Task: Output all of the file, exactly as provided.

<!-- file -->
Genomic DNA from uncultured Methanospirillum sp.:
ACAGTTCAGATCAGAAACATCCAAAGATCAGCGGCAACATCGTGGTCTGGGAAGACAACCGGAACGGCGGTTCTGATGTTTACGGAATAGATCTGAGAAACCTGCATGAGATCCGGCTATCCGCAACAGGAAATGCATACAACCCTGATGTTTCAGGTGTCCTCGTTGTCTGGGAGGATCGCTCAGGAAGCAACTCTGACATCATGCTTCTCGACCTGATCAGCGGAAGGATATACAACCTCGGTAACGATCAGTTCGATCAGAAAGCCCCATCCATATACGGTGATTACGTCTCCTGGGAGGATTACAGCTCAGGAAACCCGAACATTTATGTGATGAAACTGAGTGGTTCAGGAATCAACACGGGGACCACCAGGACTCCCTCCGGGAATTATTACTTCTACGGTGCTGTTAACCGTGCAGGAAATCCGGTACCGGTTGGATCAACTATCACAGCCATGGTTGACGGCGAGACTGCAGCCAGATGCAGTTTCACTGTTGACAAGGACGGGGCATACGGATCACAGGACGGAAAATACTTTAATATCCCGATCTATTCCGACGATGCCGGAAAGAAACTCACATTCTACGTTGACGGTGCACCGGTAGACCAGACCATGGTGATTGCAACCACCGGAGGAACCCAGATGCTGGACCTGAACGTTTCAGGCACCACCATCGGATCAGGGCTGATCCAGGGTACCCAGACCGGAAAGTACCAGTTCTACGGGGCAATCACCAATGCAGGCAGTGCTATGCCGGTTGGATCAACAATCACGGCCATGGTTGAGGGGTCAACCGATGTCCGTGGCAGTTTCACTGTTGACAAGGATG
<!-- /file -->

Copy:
Genomic DNA from uncultured Methanospirillum sp.:
ACAGTTCAGATCAGAAACATCCAAAGATCAGCGGCAACATCGTGGTCTGGGAAGACAACCGGAACGGCGGTTCTGATGTTTACGGAATAGATCTGAGAAACCTGCATGAGATCCGGCTATCCGCAACAGGAAATGCATACAACCCTGATGTTTCAGGTGTCCTCGTTGTCTGGGAGGATCGCTCAGGAAGCAACTCTGACATCATGCTTCTCGACCTGATCAGCGGAAGGATATACAACCTCGGTAACGATCAGTTCGATCAGAAAGCCCCATCCATATACGGTGATTACGTCTCCTGGGAGGATTACAGCTCAGGAAACCCGAACATTTATGTGATGAAACTGAGTGGTTCAGGAATCAACACGGGGACCACCAGGACTCCCTCCGGGAATTATTACTTCTACGGTGCTGTTAACCGTGCAGGAAATCCGGTACCGGTTGGATCAACTATCACAGCCATGGTTGACGGCGAGACTGCAGCCAGATGCAGTTTCACTGTTGACAAGGACGGGGCATACGGATCACAGGACGGAAAATACTTTAATATCCCGATCTATTCCGACGATGCCGGAAAGAAACTCACATTCTACGTTGACGGTGCACCGGTAGACCAGACCATGGTGATTGCAACCACCGGAGGAACCCAGATGCTGGACCTGAACGTTTCAGGCACCACCATCGGATCAGGGCTGATCCAGGGTACCCAGACCGGAAAGTACCAGTTCTACGGGGCAATCACCAATGCAGGCAGTGCTATGCCGGTTGGATCAACAATCACGGCCATGGTTGAGGGGTCAACCGATGTCCGTGGCAGTTTCACTGTTGACAAGGATG